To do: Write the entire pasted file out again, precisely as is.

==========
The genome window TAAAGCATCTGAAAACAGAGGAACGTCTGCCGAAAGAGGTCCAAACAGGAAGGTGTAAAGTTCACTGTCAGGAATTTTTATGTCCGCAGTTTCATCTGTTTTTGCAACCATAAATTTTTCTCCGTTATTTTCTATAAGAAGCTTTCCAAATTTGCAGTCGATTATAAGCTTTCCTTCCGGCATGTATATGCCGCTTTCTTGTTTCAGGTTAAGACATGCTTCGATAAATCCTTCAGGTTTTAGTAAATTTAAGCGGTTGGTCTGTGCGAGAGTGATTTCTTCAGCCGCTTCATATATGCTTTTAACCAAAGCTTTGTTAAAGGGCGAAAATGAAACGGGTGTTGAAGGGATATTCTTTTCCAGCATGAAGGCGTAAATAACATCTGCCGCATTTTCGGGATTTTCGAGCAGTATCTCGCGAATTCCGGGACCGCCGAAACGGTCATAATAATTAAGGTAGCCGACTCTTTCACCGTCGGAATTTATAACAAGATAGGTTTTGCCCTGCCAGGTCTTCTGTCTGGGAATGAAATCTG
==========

The genome window TAAAGCATCTGAAAACAGAGGAACGTCTGCCGAAAGAGGTCCAAACAGGAAGGTGTAAAGTTCACTGTCAGGAATTTTTATGTCCGCAGTTTCATCTGTTTTTGCAACCATAAATTTTTCTCCGTTATTTTCTATAAGAAGCTTTCCAAATTTGCAGTCGATTATAAGCTTTCCTTCCGGCATGTATATGCCGCTTTCTTGTTTCAGGTTAAGACATGCTTCGATAAATCCTTCAGGTTTTAGTAAATTTAAGCGGTTGGTCTGTGCGAGAGTGATTTCTTCAGCCGCTTCATATATGCTTTTAACCAAAGCTTTGTTAAAGGGCGAAAATGAAACGGGTGTTGAAGGGATATTCTTTTCCAGCATGAAGGCGTAAATAACATCTGCCGCATTTTCGGGATTTTCGAGCAGTATCTCGCGAATTCCGGGACCGCCGAAACGGTCATAATAATTAAGGTAGCCGACTCTTTCACCGTCGGAATTTATAACAAGATAGGTTTTGCCCTGCCAGGTCTTCTGTCTGGGAATGAAATCTG